When organizations like Newsweek, College Board, and Siemens take notice of a STEM program, you know you’ve got something special. But when students begin winning global awards for developing real-world solutions based on what they’ve learned in class, you know you’ve got something truly remarkable! Such is the case with Fairmont Prep’s Advanced Science and Engineering Program (ASEP) and its exceptional students. Recently, two groups of ASEP students were honored by Engineering World Health (EWH) with first and third-place finishes in their GLOBAL bioengineering competition! After spending countless hours meeting during lunchtime and after school with ASEP Director Mrs. Jaya Leslie, enlisting the help of senior ASEP students, and working on their competition projects while balancing AP and IB tests along with final exams, these teams managed to produce what EWH judged to be two extremely compelling low-cost, low-resource biomedical solutions for improving healthcare delivery in the developing world. EWH presented students with four different challenges from which to choose for their projects.

“The decision of which challenge to take on was the students’ alone,” said Mrs. Leslie. It was very rewarding to watch the teams toss the ideas around and land on something that truly resonated with each of them.”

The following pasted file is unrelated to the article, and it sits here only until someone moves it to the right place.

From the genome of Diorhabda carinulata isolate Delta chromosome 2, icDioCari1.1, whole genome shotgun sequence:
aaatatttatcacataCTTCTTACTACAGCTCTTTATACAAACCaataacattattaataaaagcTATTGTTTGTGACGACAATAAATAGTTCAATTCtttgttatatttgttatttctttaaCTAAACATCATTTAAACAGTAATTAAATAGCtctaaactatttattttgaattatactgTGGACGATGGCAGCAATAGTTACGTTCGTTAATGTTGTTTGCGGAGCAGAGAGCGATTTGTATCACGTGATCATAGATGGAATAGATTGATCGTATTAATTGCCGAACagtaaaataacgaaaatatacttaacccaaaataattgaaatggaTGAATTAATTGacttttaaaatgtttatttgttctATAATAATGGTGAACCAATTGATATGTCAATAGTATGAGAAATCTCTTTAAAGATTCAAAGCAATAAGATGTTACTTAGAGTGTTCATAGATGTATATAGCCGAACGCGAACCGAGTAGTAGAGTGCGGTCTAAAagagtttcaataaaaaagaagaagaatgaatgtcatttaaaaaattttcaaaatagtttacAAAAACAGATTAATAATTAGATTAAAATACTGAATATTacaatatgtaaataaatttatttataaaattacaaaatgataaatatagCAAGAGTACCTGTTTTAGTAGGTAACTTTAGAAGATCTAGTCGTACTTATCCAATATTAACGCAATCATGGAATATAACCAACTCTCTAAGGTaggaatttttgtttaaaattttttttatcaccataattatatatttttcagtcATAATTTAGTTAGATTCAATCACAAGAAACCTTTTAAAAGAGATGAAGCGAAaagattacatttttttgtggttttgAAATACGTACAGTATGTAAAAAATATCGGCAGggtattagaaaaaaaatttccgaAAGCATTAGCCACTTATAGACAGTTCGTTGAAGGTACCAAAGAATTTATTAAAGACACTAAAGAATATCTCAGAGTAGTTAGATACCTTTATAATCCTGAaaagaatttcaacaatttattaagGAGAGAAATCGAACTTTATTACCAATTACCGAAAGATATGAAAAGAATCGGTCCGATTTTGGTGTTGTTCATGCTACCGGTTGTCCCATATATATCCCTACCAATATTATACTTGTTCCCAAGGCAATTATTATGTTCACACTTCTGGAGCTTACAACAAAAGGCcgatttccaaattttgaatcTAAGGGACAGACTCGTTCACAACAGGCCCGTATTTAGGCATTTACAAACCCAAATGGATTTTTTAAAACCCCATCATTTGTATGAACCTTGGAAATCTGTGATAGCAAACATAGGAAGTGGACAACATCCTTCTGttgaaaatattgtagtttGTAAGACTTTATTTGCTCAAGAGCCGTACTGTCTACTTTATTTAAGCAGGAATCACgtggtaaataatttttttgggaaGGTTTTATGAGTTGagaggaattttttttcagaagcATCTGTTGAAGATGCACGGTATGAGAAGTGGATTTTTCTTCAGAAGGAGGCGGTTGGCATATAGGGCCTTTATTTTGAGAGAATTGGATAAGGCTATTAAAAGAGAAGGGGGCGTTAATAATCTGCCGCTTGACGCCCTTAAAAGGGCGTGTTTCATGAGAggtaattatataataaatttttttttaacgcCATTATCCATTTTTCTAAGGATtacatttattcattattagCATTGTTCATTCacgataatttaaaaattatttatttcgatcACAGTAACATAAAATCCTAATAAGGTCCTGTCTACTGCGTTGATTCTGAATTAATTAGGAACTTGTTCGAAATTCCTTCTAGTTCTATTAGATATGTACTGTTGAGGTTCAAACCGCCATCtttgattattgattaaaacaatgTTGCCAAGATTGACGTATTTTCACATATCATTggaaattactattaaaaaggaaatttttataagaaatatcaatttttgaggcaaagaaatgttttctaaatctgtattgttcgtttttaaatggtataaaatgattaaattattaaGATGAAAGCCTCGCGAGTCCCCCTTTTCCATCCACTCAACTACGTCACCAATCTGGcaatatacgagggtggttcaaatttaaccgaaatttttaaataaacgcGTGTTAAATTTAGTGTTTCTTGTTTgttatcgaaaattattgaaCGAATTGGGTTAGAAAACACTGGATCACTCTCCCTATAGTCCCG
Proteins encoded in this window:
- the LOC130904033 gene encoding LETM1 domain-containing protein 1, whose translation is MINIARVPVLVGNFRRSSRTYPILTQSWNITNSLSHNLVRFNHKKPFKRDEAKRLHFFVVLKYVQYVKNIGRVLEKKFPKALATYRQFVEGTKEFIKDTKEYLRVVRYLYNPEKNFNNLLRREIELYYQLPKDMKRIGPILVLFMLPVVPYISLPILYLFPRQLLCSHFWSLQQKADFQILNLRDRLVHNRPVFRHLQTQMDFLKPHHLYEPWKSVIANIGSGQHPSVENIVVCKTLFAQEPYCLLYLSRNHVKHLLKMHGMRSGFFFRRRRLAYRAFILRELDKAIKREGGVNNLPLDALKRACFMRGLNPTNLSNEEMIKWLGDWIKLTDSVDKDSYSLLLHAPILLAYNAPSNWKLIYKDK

With the devastating effects of COVID still fresh in their minds, the Husky Innovate team was intrigued by the opportunity to develop a low-cost, low-resource solution that would allow for safe delivery of oxygen tanks to hospitals in rural Uganda. The Huskyvation Team was particularly drawn to the need for providing sustainable supplies of distilled water to rural medical facilities in the Dominican Republic in order to protect against fatal surgical infections that can result from improperly sterilized equipment and instruments. After selecting their respective challenges, the teams got to work  – doing research, meeting with ASEP mentors, consulting with experts in the field, and accessing resources from a whole host of sources, including those made available to them through EWH. The competition spanned roughly two months, the first of which was spent developing a plan and submitting a written proposal and preliminary design. The second month focused on creating a final submission, in the form of a video, which presented the teams’ solutions to these real-world challenges. Mrs. Leslie reflected upon the genesis of the oxygen tank project. “The students would come in after school and at lunch, and throw out ideas. They recognized that they needed to look at a tank, in person, to truly understand the problem – they needed to be able to see it, feel it, visualize it. We couldn’t go to an oxygen tank facility because they were still under COVID restrictions. But we knew that we had a helium tank on campus, so the kids used that as their launchpad for a SWOT [strengths, weaknesses, opportunities, threats] analysis.” Ultimately, the Husky Innovate team took first place for their design of a dual-cap valve protection for securing oxygen tanks for safe delivery. Considering various applications, the team – which was composed of sophomores and juniors who had taken/are currently taking the ASEP Bioengineering course – identified the valve as a point of weakness that needed to be addressed. According to EWH, “Their design, which includes two cube-shaped caps at the end of each tank, also increases the efficiency of transportation, increasing the number of tanks that a truck can safely transport.  Each set of caps also features a ball and socket fastening mechanism to fix tanks together, minimizing movement during transport.”  Meanwhile, the Huskyvation team took home the third place global award – finishing a mere point behind their Prep peers – for their design of a low-cost multi-effect basin still for water distillation. Their solution focused on a two-part evaporation process (solar radiation and energy transfer from combustion), followed by condensing the water in a second chamber where it would be free of soluble materials, heavy metals, most organic compounds, and biological contaminants. “Entering science and engineering competitions is really valuable because it affords students the opportunity to apply the things they learn in the classroom – beyond what’s in the textbook – in very meaningful ways,” said Ms. Carolyn Lucia, Head of School at Fairmont Prep and Managing Director of Campuses for Fairmont Schools. Mrs. Leslie wholeheartedly agrees, which is why she has encouraged her students to participate in hands-on STEM competitions for over a decade. 2022 marked the inaugural year for EWH’s high school design challenge. It was modeled after the organization’s long-running, highly successful college competition that attracts some of the world’s top universities, including this year’s first and second place winners, Cornell University and Duke University.  “I think that Fairmont provides opportunities for students that they wouldn’t get at other places,” said Mrs. Leslie. “We create ecosystems for them to be able to push themselves beyond what they may think they can do; to achieve more than they think they might be able to achieve. We teach them how to take safe risks, be adventurous, and not be afraid of failing. They grow to understand that they will never succeed if they don’t try.” Please enjoy this brief video which celebrates our amazing ASEP students and their accomplishments.